Pickett Justice or Atrocity: Gen. George Pickett and the Kinston, NC Hangings.

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Does the NC Archives claim that the board of inquiry was mickey mouse?
No, they are too serious, they do explain how the creation of the 66th N.C Infantry creation and Governor Vance initial objection. The Governor's objection was to send more troops out of state would leave the state vulnerable not that there something illegal about combination in state battalions into a state regiment. Actually, the 66th spent most of its existence in southeastern North Carolina. The captured deserters were only found out when they were seen by officers and men of their former regiment. The Governor had no objection when the 68th Regiment, North Carolina State Troops (7th NC Cavalry) was created in January 1865.
 
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I imagine they had a lot of things to worry about during that period, rather than finding ten or so deserters from state service.

If you think this is relevant to the discussion, you should come up with evidence that the state was aware of their desertion and chose not to charge them.
Why? I have no issue with accepted version that the Confederate deserters were convicted and executed by a Confederate military tribunal, the preponderance of the actual accounts and evidence I've seen supports it.

As I said three governmental entities all concluded the same. If you are alleging some conspiracy or alternate history, the burdon is on you to prove some "alternate history" which you haven't done at all.
 

DanSBHawk

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No, they are too serious, they do explain how the creation of the 66th N.C Infantry creation and Governor Vance initial objection. The Governor's objection was to send more troops out of state would leave the state vulnerable not that there something illegal about combination in state battalions into a state regiment. Actually, the 66th spent most of its existence in southeastern North Carolina. The captured deserters were only found out when they were seen by officers and men of their former regiment. The Governor had no objection when the 68th Regiment, North Carolina State Troops (7th NC Cavalry) was created in January 1865.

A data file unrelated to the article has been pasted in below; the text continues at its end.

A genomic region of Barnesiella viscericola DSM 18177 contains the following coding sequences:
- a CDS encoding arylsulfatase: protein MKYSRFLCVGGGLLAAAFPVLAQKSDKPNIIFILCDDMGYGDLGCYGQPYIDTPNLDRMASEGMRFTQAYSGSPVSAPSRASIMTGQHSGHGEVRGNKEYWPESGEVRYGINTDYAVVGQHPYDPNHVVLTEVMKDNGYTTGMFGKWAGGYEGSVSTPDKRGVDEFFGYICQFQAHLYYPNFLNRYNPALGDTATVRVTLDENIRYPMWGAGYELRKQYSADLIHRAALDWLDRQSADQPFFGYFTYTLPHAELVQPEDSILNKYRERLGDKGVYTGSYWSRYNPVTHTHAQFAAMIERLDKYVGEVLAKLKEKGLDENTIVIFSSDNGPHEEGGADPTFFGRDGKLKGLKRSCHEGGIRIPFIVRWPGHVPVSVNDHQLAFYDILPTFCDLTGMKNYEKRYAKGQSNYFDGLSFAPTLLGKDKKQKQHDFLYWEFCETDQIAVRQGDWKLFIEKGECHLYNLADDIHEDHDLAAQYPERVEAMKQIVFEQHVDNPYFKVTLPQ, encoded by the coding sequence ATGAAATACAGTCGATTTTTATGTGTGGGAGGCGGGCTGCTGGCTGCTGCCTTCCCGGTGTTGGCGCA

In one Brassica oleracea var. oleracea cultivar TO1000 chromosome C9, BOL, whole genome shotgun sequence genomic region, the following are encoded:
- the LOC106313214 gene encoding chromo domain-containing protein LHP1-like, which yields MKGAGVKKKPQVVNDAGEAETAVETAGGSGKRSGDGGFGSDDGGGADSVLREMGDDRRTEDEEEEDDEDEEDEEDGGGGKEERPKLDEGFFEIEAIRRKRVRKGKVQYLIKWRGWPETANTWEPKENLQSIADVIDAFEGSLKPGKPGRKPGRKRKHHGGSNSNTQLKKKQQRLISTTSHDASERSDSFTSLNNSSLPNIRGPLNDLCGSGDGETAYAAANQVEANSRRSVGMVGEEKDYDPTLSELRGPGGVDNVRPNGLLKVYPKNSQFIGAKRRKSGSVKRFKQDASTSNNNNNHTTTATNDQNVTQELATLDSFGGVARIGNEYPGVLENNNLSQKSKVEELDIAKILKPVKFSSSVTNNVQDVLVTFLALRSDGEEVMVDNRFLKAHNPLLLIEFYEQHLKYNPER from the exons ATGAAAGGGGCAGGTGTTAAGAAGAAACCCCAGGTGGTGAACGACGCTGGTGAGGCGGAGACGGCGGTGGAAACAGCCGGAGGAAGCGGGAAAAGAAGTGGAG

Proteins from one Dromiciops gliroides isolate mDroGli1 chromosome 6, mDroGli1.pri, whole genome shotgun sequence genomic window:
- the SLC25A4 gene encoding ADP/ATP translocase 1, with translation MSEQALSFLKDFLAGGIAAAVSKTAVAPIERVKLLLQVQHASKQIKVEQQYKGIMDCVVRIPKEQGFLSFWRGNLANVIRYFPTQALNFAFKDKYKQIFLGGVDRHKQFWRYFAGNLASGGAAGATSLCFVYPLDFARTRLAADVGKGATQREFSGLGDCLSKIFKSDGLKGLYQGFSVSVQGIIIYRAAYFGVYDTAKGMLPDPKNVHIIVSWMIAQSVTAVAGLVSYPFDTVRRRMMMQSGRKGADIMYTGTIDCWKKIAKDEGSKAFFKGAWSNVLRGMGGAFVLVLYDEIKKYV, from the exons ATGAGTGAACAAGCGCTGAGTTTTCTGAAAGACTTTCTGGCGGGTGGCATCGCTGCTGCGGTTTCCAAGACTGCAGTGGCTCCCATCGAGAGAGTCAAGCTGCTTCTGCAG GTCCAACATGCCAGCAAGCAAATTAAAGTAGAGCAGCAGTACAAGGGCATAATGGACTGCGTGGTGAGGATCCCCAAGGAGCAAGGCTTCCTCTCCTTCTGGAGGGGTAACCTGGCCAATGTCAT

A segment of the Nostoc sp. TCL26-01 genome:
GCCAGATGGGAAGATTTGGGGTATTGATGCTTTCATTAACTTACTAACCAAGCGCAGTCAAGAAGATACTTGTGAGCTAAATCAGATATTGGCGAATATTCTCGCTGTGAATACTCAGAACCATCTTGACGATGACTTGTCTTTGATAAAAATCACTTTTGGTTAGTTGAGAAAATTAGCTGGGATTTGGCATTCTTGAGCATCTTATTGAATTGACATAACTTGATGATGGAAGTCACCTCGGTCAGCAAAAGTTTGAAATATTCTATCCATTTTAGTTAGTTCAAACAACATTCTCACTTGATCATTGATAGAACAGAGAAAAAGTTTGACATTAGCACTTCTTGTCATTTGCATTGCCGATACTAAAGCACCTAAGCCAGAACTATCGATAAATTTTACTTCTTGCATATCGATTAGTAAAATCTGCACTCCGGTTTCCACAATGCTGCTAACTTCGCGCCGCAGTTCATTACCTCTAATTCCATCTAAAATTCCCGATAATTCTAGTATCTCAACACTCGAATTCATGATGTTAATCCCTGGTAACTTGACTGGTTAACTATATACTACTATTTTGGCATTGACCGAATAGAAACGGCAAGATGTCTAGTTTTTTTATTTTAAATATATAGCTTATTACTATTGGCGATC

Yes, their former state unit.
 

DanSBHawk

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Why? I have no issue with accepted version that the Confederate deserters were convicted and executed by a Confederate military tribunal, the preponderance of the actual accounts and evidence I've seen supports it.

As I said three governmental entities all concluded the same. If you are alleging some conspiracy or alternate history, the burdon is on you to prove some "alternate history" which you haven't done at all.
I have presented evidence and links. And ErnieMac presented a link as well.

Your description of your opinion being the "accepted version" is obviously wrong, as the event is still debated today.
 

DanSBHawk

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What about their state unit?

So can you refer me to a statute or law that made it illegal then but not now?
Now I'm just reposting the same evidence I posted earlier in the thread:

State of North Carolina, Executive Department,​
Raleigh, N. C, November 23, 1865.​